Over the last 20 years London has offered some of the most exciting opportunities for new architecture anywhere in the world. This is partly because of the quality and variety of London’s existing architecture and urban form, partly because of London’s commercial success and partly because of the strength of its architectural community.
Founded in 1993, John Robertson Architects has played a particular part in London’s architectural renaissance over this period. They have restored notable landmarks, brought new life to functionally obsolete and aesthetically dated buildings, and constructed several million square feet of new space – in the City, the West End, and various waterside sites.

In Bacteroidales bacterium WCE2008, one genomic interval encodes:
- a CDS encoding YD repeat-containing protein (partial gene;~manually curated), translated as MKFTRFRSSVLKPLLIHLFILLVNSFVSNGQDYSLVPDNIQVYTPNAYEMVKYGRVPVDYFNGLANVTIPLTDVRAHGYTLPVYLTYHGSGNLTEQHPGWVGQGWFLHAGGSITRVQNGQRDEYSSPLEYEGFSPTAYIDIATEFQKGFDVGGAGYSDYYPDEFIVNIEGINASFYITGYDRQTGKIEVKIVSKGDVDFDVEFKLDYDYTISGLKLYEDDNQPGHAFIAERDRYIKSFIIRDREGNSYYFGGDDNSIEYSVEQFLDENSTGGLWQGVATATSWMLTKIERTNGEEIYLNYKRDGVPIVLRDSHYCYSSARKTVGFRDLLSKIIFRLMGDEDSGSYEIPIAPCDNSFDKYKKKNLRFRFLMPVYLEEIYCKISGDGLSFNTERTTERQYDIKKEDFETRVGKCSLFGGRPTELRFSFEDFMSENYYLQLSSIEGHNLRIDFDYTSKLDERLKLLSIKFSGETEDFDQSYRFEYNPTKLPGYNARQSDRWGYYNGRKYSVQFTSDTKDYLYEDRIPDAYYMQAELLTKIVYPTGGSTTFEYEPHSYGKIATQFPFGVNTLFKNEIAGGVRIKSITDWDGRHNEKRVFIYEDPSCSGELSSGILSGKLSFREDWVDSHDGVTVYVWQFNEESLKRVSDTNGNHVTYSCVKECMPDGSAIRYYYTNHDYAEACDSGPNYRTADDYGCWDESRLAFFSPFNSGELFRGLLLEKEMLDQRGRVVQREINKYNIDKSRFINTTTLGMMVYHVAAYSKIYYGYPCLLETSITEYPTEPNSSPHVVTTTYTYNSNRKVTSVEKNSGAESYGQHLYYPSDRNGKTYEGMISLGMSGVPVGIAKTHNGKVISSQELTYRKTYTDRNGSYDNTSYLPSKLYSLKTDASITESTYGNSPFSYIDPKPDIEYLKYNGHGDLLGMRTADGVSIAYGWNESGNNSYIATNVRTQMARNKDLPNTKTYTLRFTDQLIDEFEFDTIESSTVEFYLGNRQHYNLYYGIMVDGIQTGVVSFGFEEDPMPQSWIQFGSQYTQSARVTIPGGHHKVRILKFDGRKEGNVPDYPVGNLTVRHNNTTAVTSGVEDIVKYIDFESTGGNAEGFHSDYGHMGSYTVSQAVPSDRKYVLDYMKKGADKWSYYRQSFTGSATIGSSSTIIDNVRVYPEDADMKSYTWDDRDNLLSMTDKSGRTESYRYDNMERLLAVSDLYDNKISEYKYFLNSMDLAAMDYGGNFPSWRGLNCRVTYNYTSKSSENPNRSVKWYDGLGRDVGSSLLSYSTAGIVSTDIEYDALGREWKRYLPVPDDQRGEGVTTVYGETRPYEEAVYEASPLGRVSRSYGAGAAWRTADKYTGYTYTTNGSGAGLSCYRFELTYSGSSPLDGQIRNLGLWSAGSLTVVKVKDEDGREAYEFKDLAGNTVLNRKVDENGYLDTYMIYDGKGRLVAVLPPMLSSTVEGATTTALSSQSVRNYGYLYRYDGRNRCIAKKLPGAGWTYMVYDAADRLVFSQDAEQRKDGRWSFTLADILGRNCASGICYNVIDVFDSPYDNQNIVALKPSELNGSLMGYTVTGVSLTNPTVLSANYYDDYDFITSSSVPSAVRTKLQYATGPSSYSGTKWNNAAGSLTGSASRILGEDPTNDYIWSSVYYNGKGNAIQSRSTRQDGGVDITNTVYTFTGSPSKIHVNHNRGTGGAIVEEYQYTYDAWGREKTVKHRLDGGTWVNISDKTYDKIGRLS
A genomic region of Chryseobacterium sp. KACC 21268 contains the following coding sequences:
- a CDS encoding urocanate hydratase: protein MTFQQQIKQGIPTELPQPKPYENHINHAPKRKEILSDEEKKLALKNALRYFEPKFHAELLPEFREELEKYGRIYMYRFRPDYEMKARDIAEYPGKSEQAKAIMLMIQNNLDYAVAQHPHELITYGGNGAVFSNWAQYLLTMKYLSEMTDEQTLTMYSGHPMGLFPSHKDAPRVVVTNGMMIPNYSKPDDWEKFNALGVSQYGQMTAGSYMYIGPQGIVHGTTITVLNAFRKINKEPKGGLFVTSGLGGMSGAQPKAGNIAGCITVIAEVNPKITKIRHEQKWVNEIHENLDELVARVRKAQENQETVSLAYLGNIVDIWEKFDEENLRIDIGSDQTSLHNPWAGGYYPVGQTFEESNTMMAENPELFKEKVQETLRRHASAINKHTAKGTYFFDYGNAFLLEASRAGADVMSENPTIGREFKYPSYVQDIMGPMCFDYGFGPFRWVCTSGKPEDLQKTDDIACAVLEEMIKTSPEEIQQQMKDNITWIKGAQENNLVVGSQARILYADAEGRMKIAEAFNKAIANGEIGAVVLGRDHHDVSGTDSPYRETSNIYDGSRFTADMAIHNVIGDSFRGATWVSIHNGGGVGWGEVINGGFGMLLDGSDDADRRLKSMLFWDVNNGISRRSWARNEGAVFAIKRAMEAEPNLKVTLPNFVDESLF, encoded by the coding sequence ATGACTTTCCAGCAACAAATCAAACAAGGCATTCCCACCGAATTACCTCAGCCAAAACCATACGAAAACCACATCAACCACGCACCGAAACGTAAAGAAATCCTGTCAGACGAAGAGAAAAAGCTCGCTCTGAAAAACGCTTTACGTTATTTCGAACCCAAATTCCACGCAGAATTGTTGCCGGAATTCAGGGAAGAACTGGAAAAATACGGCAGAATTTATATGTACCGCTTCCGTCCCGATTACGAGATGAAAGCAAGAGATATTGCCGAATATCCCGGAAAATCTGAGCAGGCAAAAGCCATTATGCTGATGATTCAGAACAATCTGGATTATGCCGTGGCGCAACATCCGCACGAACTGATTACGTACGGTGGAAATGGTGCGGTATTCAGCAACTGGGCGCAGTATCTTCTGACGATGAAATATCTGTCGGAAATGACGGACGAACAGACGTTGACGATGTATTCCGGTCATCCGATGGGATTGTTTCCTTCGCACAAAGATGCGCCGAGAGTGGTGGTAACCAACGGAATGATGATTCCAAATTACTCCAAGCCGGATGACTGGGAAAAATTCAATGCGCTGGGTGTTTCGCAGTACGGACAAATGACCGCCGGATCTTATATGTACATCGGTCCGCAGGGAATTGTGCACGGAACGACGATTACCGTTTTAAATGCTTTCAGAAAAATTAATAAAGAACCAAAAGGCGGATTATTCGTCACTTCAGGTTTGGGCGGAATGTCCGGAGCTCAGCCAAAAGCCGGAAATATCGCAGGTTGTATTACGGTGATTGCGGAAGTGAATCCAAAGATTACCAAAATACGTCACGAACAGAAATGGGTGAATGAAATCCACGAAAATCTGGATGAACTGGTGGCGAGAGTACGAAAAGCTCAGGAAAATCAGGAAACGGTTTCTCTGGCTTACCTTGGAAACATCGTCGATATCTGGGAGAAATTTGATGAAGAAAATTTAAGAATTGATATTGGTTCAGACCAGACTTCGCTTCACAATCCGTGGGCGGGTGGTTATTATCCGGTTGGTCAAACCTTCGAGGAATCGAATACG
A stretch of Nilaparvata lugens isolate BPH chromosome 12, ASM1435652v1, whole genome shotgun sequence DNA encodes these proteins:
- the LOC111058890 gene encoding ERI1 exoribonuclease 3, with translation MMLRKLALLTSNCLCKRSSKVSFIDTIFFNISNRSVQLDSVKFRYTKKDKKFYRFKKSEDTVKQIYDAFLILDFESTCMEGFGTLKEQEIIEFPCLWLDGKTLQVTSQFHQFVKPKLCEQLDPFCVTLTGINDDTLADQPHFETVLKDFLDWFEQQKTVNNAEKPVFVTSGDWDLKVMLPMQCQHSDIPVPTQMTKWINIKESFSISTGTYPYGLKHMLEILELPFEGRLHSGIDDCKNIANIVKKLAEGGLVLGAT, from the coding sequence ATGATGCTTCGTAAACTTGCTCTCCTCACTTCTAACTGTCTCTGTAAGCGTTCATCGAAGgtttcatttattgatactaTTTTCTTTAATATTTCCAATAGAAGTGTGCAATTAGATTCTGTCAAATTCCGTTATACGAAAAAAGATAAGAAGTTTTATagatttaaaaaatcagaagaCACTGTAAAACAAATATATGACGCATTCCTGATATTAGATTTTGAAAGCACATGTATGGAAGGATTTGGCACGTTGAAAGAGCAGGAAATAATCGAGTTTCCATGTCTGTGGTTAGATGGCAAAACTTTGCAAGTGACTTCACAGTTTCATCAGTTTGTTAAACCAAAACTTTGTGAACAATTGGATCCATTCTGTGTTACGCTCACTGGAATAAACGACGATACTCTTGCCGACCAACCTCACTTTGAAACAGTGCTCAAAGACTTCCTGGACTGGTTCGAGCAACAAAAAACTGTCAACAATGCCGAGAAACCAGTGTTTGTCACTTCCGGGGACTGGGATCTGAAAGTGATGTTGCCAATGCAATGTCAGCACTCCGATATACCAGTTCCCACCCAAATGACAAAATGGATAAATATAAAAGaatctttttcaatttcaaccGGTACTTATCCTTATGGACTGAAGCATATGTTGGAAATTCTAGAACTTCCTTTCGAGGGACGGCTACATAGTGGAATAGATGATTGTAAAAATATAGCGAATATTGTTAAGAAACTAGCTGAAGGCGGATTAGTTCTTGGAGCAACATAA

They have evolved an approach called “contextual modernism” which allows for the reflection of the traditions of civic architecture in designs, but with a fresh and relevant feel. It is a way of creating a contemporary identity for a new building, but crafting that identity so it enhances and is enhanced by its context.
This exhibition will present this approach through drawings, models, photographs and a specially commissioned film. It will also set out the practice’s proposals for The City in 2050: a decarbonised and pedestrianised core, a dynamic new cultural quarter around Smithfield and the river given over to leisure and promoting sustainability.